Mövenpick Ibn Battuta Gate Hotel gears up to cater to Chinese clientele

Mövenpick Ibn Battuta Gate Hotel gears up to cater to Chinese clientele

Differentiation is carving a niche for oneself, in keeping with this trend, the Ibn Battuta Gate Hotel in Dubai, managed by Mövenpick Hotels & Resorts, have rolled out its authentic oriental services which include traditional Chinese dining and entertainment options to attract Chinese visitors.

With the ever increasing growth in population of Chinese expats within the UAE, and China expecting to produce over 100 million outbound travellers by 2020, the Chinese market is much sought after within the Middle East.

“Ibn Battuta landed in China in 1346 and he travelled as far inland as Beijing and so he is known by the Chinese. In recognition of that, we have used an oriental theme to redecorate our eighth floor – the number eight in Chinese culture is considered very lucky, furthermore we have 88 arabesque lanterns installed in our Al Bahou Hall as well as a Chinese suite,” said Andrew Hughes, director of sales and marketing, Ibn Battuta Gate Hotel.

China remains to be one of the strong key markets for the hotel and is now the third biggest market after United Kingdom and Germany with the Chinese leisure and corporate visitor-base growing steadily.  “We have taken into account that to be successful in the Chinese market requires a deep understanding of the Chinese culture which is translated through our services and even physical elements such as our architecture which have made us a success story within this market.” continues Hughes.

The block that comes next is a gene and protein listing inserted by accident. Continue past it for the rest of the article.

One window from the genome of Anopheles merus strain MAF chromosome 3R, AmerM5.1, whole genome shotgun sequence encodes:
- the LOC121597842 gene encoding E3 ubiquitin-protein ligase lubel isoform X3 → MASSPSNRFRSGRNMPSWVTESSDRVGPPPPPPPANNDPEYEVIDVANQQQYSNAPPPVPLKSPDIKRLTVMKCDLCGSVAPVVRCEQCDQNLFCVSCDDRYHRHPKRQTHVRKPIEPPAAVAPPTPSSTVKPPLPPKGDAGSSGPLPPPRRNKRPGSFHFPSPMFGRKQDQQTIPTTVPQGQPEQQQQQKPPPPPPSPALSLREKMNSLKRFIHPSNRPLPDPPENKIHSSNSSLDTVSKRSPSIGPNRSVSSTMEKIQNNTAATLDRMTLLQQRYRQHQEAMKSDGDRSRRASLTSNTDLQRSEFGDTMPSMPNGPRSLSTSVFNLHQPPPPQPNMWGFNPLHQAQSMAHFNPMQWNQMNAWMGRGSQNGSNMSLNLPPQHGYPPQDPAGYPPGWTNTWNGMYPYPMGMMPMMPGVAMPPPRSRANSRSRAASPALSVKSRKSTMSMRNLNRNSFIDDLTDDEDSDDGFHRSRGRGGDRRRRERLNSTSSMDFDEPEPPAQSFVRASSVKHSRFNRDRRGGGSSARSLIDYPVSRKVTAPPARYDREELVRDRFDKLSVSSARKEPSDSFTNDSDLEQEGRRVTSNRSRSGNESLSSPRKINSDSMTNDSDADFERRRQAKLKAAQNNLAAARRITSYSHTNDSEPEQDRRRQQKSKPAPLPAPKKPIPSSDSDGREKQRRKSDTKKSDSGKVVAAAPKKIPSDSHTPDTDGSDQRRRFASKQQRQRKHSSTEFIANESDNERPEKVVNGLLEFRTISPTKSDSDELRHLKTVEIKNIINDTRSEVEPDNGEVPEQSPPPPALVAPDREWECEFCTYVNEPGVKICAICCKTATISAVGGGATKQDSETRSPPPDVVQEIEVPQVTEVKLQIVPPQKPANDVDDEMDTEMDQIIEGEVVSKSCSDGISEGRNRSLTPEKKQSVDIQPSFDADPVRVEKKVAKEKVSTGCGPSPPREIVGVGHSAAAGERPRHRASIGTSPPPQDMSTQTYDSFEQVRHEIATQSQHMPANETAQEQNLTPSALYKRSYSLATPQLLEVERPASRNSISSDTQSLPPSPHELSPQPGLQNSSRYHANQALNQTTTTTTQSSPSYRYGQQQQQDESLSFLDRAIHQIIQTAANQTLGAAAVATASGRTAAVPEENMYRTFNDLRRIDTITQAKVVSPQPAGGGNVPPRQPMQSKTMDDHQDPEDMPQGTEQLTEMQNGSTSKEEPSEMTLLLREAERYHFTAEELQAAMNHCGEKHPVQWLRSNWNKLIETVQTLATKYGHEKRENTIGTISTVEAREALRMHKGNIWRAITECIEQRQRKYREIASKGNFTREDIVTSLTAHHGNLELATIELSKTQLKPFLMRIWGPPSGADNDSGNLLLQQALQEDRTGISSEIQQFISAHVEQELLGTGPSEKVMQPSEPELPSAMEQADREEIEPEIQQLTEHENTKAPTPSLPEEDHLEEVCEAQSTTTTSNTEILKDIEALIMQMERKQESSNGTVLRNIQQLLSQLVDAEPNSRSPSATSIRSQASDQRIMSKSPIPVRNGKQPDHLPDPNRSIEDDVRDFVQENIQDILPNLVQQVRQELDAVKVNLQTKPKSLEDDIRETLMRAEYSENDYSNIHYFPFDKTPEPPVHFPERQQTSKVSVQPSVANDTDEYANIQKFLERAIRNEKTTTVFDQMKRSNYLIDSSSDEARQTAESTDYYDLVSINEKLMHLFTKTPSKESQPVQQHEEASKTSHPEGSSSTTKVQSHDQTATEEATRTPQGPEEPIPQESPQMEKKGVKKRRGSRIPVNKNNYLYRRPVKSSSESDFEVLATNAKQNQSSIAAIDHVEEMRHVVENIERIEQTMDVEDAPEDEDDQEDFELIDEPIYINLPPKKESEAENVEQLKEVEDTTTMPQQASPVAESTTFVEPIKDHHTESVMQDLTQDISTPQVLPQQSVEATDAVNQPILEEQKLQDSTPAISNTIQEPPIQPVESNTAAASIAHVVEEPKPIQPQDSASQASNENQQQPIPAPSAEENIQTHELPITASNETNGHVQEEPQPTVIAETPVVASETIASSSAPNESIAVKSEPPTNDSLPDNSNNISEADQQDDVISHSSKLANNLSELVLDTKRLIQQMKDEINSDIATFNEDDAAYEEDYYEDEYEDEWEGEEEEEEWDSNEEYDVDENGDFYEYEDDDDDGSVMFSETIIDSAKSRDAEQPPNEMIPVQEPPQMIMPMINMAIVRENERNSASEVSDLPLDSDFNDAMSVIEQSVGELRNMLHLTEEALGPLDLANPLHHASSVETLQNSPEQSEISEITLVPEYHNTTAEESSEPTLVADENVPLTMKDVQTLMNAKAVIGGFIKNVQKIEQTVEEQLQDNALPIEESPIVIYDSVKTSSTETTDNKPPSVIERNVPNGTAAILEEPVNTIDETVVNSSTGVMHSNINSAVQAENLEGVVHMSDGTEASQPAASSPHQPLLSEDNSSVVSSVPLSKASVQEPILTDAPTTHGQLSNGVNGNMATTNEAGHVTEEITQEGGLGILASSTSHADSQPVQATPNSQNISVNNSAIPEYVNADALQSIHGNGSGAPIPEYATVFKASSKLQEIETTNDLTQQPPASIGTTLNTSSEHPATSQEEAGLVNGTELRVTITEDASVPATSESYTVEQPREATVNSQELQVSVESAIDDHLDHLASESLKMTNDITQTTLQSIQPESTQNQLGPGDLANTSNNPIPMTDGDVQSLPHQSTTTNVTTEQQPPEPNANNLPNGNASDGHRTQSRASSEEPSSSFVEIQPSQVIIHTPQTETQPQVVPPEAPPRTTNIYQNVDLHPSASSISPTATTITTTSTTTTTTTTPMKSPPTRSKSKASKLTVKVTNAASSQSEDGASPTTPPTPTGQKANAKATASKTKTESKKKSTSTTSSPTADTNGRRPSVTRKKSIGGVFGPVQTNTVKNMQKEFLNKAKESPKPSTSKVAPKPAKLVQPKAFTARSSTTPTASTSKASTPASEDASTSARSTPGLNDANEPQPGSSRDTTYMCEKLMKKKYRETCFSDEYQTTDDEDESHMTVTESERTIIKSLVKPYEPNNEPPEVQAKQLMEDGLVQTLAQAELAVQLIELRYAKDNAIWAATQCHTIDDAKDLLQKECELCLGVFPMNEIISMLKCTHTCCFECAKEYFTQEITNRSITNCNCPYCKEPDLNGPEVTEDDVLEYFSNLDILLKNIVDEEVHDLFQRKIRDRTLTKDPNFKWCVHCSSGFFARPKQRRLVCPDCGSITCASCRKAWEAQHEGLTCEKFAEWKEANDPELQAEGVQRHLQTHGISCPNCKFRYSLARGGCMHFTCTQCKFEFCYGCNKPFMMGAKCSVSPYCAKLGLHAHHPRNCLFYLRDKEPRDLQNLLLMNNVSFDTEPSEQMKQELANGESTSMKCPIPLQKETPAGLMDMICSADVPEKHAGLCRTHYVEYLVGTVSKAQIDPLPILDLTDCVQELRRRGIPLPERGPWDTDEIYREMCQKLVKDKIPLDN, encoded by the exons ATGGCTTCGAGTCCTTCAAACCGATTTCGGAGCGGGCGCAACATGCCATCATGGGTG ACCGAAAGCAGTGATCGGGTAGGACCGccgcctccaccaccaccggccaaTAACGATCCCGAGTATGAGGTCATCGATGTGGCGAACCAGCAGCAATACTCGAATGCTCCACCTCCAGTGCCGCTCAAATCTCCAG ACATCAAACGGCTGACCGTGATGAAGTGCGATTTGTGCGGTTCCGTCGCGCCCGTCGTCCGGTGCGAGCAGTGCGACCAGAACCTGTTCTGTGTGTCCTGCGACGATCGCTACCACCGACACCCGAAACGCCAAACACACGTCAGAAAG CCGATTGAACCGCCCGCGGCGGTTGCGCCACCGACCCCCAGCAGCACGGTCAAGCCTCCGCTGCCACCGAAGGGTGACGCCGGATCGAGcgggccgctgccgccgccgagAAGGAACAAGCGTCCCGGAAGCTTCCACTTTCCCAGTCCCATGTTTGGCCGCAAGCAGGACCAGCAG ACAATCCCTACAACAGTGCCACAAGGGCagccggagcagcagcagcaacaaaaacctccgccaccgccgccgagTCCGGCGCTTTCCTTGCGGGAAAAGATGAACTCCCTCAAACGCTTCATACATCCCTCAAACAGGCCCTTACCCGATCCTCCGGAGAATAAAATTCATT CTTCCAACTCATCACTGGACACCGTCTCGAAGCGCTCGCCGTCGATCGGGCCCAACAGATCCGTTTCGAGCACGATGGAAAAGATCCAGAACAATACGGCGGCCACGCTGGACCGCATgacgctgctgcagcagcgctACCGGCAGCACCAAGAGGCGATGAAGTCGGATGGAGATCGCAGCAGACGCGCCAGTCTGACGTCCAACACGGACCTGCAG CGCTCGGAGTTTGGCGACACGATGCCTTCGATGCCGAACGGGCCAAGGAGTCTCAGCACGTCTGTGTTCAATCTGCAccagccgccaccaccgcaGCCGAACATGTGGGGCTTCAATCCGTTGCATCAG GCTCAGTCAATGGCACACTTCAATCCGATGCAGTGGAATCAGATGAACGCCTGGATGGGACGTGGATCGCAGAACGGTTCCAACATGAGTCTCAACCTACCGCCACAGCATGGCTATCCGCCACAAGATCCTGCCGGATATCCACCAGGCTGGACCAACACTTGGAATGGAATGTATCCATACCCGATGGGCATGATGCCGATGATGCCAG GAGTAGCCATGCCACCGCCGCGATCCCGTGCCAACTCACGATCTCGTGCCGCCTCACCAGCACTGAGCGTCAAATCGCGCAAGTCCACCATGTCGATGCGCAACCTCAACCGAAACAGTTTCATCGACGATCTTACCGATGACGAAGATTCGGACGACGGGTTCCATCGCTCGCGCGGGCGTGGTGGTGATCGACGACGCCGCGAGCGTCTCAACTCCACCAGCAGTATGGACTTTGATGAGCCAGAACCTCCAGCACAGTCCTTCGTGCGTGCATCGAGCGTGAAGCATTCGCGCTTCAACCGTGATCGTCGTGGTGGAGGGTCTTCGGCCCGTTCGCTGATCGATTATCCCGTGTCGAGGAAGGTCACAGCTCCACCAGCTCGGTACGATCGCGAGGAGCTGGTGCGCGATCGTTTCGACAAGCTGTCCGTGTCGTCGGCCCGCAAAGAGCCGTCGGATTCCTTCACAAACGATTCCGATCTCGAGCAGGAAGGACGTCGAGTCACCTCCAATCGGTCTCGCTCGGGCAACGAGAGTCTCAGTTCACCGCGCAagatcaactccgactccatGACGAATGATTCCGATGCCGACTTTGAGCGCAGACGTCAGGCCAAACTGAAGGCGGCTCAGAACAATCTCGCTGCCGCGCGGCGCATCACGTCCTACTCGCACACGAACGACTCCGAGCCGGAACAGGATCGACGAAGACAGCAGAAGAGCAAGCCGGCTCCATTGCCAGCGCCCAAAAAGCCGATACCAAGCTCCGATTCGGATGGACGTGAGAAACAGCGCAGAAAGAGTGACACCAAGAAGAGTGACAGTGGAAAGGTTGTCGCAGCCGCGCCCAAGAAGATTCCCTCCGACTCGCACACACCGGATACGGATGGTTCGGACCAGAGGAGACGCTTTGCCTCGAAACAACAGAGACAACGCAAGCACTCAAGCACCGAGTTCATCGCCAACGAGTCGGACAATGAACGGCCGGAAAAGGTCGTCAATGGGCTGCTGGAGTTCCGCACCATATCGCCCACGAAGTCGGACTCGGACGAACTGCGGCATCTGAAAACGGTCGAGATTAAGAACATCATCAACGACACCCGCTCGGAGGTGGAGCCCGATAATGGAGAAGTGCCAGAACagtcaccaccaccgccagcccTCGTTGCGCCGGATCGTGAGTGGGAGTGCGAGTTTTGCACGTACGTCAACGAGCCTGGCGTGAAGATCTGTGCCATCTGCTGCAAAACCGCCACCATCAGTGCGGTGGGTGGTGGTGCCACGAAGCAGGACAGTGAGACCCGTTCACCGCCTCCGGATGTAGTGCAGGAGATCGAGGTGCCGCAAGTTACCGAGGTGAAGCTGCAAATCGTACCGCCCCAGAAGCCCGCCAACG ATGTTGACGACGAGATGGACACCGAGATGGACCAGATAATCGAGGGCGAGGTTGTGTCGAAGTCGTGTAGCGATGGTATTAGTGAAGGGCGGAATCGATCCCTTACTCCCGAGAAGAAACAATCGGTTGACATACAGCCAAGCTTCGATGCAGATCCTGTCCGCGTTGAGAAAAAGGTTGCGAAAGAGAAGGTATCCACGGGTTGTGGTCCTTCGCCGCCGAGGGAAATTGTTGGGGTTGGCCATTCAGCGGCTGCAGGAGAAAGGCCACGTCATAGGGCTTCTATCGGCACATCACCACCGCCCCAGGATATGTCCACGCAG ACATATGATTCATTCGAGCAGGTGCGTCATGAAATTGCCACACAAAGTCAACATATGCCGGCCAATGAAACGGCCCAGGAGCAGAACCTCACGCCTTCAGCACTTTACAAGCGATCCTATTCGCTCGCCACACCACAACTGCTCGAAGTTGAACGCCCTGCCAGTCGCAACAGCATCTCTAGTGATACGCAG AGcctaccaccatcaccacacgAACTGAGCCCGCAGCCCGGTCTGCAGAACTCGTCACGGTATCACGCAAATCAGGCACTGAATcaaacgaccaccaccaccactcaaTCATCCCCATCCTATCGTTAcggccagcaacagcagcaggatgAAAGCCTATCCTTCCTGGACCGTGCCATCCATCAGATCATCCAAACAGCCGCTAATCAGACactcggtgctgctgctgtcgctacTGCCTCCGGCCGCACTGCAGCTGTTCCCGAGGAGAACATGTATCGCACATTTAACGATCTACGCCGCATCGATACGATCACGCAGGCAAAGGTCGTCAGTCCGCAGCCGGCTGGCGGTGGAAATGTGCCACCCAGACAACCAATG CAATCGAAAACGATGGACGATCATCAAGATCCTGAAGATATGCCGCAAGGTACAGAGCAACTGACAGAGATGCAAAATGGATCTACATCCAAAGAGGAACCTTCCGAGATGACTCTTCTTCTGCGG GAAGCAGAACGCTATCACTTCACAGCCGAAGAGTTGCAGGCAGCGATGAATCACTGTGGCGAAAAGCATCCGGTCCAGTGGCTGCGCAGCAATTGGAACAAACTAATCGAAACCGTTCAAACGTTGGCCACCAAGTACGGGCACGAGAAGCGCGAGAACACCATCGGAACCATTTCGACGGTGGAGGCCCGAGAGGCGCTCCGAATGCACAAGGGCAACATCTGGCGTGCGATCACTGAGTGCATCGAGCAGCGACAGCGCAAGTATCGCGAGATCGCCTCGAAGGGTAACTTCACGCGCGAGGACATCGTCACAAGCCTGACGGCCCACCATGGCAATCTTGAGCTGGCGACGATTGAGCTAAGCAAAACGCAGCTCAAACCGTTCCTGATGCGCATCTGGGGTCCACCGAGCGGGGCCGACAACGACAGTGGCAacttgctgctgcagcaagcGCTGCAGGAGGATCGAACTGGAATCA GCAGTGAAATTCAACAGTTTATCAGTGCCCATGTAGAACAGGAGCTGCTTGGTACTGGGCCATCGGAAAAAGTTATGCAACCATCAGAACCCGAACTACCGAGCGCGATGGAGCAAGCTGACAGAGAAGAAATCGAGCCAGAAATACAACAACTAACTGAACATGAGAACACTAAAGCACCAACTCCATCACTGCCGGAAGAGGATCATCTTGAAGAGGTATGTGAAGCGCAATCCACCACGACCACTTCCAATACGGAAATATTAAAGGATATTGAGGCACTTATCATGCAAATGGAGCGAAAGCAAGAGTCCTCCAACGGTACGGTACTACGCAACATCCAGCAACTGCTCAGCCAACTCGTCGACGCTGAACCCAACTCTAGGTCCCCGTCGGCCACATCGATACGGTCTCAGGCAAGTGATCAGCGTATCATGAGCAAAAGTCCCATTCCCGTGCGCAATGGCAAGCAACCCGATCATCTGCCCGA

Furthermore, over 20 Chinese speaking staff has been employed to cater to increasing Chinese visitors.  Today, the hotel expects a 6 to 7% of its market share to come from the Chinese market.

Chinese guests staying at ‘the Gate’ will be presented with a social media card, which provides details of the hotels ‘Weibo’ page (a popular micro-blog used in China), a qq account (a popular instant messaging service used by the Chinese) and a link to the hotels web page that explains the history of the hotel in Mandarin.

Guests will also be able to feel closer to home as the hotel now has two Mahjong tables which are placed in the Al Bahou hall and outside the hotel’s Chinese restaurant – Shanghai Chic. Mahjong is the most popular game in China.

“Our aim for acquiring the Mahjong tables is for us to provide a new form of entertainment to our guests.  A number of our Chinese speaking employees actually plays Mahjong regularly and will be able to teach guests how to play, we will also be starting a Mahjong club for the local residents after the summer,” added Hughes.

Gary Marshall
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Gary Marshall
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